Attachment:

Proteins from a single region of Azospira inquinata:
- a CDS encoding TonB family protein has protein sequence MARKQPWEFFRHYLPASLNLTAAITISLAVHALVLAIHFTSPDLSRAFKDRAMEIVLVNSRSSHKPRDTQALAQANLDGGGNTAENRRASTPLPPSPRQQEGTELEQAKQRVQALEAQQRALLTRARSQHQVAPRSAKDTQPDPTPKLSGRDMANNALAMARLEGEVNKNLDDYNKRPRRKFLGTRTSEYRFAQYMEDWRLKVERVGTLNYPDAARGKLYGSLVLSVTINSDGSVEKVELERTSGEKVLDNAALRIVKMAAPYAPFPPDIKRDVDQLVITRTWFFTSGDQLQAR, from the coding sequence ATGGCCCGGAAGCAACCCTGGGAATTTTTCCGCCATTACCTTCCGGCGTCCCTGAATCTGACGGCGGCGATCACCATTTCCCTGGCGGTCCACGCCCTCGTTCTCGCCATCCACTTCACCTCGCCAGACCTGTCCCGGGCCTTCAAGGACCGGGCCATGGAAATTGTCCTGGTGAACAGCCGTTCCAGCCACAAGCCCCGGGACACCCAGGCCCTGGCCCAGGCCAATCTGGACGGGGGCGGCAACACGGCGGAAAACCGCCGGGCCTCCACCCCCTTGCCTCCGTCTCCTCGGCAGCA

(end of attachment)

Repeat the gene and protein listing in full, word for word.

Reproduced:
Proteins from a single region of Azospira inquinata:
- a CDS encoding TonB family protein has protein sequence MARKQPWEFFRHYLPASLNLTAAITISLAVHALVLAIHFTSPDLSRAFKDRAMEIVLVNSRSSHKPRDTQALAQANLDGGGNTAENRRASTPLPPSPRQQEGTELEQAKQRVQALEAQQRALLTRARSQHQVAPRSAKDTQPDPTPKLSGRDMANNALAMARLEGEVNKNLDDYNKRPRRKFLGTRTSEYRFAQYMEDWRLKVERVGTLNYPDAARGKLYGSLVLSVTINSDGSVEKVELERTSGEKVLDNAALRIVKMAAPYAPFPPDIKRDVDQLVITRTWFFTSGDQLQAR, from the coding sequence ATGGCCCGGAAGCAACCCTGGGAATTTTTCCGCCATTACCTTCCGGCGTCCCTGAATCTGACGGCGGCGATCACCATTTCCCTGGCGGTCCACGCCCTCGTTCTCGCCATCCACTTCACCTCGCCAGACCTGTCCCGGGCCTTCAAGGACCGGGCCATGGAAATTGTCCTGGTGAACAGCCGTTCCAGCCACAAGCCCCGGGACACCCAGGCCCTGGCCCAGGCCAATCTGGACGGGGGCGGCAACACGGCGGAAAACCGCCGGGCCTCCACCCCCTTGCCTCCGTCTCCTCGGCAGCA